Other than mechanical confinement of cancer cells, surface stiffness was also suggested to affect the behavior of cancer cells62,63, and exogenous tissue stiffening can facilitate tumorigenesis64. Therefore, a device was designed to observe the 3D migration of H1299 lung cancer cells in gels of different composition and stiffness65. The PDMS device consisted of a central hydrogel channel laterally connected to two media channels separated by 3 posts. Cancer cells were suspended in hydrogels of different compositions (2 mg mL−1 of type I collagen, 0–4 mg mL−1 of Matrigel) and loaded into the hydrogel channel. In addition, 20% fetal bovine serum (FBS) was loaded in the media channel to stimulate migration. The hydrogel with the highest concentration of Matrigel was verified as the stiffest, with the thickest fibers and fewer but larger pores. Cancer cells in the hydrogel with the most Matrigel were the most motile and had a lobopodial as opposed to mesenchymal phenotype. Anti-β1 and anti-β3 neutralizing antibodies triggered amoeboid migration and reduced migration speeds in hydrogels with 0–2 mg mL−1 Matrigel but increased those in hydrogel with 4 mg mL−1 Matrigel.
As stated, the above device altered both the stiffness and the size of the pores that confine migrating cancer cells. Therefore, Pathak et al. constructed a device to isolate the effect of stiffness and confinement66. The researchers fabricated microfluidic channels of different widths (10–40 μm) and stiffness (0.4–120 kPa) through polymerization and gelation of polyacrylamide hydrogels. Enhanced migration of U373-MG glioma cells in narrower channels was observed for a fixed stiffness. The dependence of migration speed on confinement was found to be the strongest on the stiffest ECM. The migration speed increased with stiffness (up to 120 kPa) in the 10 μm channels but reached a maximum at a stiffness value of 10 kPa in wider channels. Interestingly, the application of blebbistatin (an inhibitor of non-muscle myosin II a) saturated the dependence of migration speed on stiffness in all channels.
In addition to the biomaterial surface stiffness that cancer cells encounter, cell stiffness and deformability are major factors that regulate the cell migration speed in confined channels67. Therefore, several microfluidic devices were developed with the ability to measure the mechanical properties of cancer cells68–70, and one device was able to do so while measuring the speed of cancer cells passing through constrictions (Figure 2e)46. The device contained a comparator region at the end of two parallel confined channels (15 μm). With no cells in either confined channel, the liquid interface between fluids from the two channels was balanced at the center of the comparator region. When a cell passed through a channel, this interface moved toward the channel with the cell due to the reduced flow rate. This fluid interface displacement was dependent on the cell size and stiffness. This device showed that considerable differences in fluid interface displacement existed between benign cells and A712 glioblastoma cells even when the cells were of the same sizes, indicating that the difference is likely due to cell stiffness. Surprisingly, L0329 and L0367 normal astrocytes were found to be less stiff and migrated faster than cancerous glioblastoma A172 and astrocytoma 1321N1 cells. This observation is in striking contrast to the previous observations that breast cancer cells are softer than normal breast tissue cells70,71.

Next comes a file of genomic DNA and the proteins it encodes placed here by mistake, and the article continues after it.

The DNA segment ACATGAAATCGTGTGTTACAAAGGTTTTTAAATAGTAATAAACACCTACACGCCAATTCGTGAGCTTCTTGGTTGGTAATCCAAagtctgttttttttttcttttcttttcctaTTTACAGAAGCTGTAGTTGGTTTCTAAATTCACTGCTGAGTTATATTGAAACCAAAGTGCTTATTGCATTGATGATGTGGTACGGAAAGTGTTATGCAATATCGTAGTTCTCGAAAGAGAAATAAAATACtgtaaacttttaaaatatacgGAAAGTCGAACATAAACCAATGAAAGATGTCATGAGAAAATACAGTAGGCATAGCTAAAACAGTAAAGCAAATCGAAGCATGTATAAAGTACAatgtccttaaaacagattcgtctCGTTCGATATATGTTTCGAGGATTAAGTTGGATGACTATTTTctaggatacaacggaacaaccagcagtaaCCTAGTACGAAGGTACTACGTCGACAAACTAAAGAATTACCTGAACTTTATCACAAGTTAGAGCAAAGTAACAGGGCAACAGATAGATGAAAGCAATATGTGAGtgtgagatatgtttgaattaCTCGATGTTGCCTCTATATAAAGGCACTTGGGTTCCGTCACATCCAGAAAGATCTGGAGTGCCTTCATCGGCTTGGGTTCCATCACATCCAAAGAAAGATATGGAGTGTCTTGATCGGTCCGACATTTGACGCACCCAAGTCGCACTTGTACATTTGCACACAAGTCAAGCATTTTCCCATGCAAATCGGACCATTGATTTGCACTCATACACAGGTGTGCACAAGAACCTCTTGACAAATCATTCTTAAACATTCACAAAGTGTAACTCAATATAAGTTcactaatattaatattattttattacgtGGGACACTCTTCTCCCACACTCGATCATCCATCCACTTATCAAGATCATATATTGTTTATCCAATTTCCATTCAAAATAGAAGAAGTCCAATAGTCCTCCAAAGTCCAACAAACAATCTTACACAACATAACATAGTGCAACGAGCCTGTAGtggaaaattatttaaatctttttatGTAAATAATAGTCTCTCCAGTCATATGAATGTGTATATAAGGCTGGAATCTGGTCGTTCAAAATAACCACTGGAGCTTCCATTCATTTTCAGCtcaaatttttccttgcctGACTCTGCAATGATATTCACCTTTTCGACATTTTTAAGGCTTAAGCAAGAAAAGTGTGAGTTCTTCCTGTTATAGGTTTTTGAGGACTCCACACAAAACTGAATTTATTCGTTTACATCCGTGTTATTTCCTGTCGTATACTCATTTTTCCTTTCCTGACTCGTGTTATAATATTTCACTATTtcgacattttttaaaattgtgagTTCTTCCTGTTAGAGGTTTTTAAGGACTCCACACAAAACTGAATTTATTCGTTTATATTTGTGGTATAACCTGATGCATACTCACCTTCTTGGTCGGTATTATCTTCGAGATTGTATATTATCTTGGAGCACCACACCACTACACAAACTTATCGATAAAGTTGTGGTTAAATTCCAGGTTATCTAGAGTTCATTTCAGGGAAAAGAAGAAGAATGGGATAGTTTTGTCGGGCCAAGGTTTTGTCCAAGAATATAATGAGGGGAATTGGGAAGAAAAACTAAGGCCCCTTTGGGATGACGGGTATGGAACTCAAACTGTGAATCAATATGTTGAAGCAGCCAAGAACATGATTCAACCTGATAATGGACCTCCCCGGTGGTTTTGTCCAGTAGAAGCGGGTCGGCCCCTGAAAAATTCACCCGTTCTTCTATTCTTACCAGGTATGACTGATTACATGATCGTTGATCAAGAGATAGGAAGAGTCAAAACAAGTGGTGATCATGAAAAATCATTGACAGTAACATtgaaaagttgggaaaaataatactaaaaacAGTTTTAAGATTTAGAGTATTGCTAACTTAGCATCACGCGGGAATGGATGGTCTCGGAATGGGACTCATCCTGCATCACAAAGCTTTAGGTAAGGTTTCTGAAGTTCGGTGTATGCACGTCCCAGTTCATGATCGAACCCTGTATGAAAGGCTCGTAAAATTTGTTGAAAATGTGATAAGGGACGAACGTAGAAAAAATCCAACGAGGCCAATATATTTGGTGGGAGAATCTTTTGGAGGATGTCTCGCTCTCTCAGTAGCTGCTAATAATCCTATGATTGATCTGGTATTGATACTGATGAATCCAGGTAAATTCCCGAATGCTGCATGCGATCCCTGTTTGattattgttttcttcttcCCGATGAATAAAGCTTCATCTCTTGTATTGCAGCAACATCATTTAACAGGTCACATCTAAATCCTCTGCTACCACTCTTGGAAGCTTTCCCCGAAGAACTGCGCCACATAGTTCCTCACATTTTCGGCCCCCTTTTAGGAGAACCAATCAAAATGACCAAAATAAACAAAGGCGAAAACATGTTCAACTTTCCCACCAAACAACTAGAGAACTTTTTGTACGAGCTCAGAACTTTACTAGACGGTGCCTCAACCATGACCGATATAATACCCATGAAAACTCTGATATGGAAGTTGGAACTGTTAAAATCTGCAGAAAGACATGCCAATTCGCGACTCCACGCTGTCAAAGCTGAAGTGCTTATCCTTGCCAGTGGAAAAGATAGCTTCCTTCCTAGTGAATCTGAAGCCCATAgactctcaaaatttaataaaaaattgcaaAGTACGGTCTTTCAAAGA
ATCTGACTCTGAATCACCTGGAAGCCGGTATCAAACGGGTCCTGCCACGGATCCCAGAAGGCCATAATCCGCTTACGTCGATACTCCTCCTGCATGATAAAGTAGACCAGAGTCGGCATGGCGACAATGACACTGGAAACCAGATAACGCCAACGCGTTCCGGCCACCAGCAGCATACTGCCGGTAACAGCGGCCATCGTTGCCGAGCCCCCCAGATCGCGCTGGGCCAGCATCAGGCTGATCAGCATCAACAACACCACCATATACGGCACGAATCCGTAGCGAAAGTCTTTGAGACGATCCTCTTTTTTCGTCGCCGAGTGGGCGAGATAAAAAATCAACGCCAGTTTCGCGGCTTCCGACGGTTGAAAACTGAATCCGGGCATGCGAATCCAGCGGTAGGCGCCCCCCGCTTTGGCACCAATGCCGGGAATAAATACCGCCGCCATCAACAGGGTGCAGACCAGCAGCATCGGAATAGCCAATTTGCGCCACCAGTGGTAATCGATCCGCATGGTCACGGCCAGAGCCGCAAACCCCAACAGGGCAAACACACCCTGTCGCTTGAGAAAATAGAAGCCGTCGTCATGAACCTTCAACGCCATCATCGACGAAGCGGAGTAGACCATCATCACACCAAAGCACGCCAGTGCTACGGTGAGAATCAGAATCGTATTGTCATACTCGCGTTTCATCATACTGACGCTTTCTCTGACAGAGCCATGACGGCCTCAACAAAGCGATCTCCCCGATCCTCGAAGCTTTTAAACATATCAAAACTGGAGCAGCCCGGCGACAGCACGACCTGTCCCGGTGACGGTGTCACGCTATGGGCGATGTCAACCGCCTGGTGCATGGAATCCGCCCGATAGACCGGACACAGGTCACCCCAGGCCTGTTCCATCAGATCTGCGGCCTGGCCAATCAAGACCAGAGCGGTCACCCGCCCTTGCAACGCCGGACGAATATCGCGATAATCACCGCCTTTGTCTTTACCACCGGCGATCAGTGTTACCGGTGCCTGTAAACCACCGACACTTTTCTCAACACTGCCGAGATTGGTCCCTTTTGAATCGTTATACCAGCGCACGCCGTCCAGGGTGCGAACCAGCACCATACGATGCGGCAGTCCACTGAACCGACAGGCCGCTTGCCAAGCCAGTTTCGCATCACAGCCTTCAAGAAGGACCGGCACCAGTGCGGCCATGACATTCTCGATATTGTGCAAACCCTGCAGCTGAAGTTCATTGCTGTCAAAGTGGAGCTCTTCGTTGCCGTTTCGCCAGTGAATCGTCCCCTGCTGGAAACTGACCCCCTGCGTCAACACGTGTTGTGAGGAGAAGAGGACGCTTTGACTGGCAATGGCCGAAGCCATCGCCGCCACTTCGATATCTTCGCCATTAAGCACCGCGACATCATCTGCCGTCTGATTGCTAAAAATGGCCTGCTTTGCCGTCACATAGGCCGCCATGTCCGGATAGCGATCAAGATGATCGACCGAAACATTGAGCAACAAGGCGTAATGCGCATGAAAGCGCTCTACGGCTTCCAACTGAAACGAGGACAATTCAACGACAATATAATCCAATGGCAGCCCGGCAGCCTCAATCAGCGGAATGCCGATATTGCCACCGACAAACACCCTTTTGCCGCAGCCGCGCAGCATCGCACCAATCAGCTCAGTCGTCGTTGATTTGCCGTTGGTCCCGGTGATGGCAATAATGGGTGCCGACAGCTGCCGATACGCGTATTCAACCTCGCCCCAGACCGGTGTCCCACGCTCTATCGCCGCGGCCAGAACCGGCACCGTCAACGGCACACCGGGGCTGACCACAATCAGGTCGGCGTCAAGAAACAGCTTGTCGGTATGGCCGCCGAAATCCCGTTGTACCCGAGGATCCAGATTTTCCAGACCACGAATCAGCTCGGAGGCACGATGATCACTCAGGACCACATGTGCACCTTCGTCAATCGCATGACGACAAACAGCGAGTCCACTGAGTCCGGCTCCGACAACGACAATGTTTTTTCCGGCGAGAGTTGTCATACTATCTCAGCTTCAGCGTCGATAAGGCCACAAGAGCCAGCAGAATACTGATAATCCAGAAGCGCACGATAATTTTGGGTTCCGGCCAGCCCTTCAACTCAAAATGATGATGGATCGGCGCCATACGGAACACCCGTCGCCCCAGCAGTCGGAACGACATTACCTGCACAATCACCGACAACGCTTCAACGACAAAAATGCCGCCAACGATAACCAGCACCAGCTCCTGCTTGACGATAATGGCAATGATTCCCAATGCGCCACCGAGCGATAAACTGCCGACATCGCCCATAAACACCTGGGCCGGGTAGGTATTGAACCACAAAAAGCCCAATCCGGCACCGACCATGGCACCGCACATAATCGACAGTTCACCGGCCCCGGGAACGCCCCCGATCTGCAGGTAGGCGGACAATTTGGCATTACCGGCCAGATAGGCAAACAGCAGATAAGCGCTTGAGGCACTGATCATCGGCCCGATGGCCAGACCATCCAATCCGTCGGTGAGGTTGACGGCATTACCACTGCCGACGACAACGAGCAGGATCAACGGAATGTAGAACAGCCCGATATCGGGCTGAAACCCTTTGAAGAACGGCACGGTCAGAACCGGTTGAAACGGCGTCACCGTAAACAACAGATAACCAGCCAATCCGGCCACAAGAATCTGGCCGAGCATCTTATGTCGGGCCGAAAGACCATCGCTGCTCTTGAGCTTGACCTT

Another factor that plays an important role in cell migration is fluidic flow72,73. Cancer cells in vivo experience blood flow or interstitial flow in all stages of metastasis. Physiological levels of hemodynamic shear stress (15–30 dynes per cm2) have been shown to trigger apoptosis in non-metastatic cancer cells but enhance transwell migration of metastatic cells74. A microfluidic device was developed to model cancer cell movement in interstitial flow (Figure 2f)47. The device consisted of three parallel cell channels separated by microfabricated PDMS ridges and a flow channel perpendicular to and running through the cell channels. Cells suspended in collagen were subsequently loaded to the cell channels, and flow was introduced at 2 μm s−1, which is within the range of interstitial flow in healthy tissue75. Because there were only ridges and no walls, the obstruction of flow was greatly reduced. Using the device, it was found that flow promoted an amoeboid over a mesenchymal phenotype, exhibiting reduced cell dimensions and evenly distributed actin filaments. Because fibronectin is an adhesion molecule essential in migration with a mesenchymal phenotype, the researchers hypothesized that the flow washed away fibronectin, leading to an amoeboid phenotype. The observation that exogenous fibronectin (added to the cell-collagen solution at 100 μg mL−1) promoted a mesenchymal phenotype confirmed this hypothesis. Interestingly, although flow increased migration speed, the probability that cancer cells migrated persistently in one direction was reduced. This observation contrasts with the previous observation that interstitial flow guided cancer cell migration76 and suggests that further studies on interstitial fluid flow and cancer cell migration are needed. For example, gene expression studies can be useful in identifying the difference in cells that responded differently to interstitial flow and are expected to aid in a better understanding of how different cancer cells migrate in tissues and how migration can be deterred to prevent metastasis.
Microfluidic investigation of biochemical signals in cancer cell invasion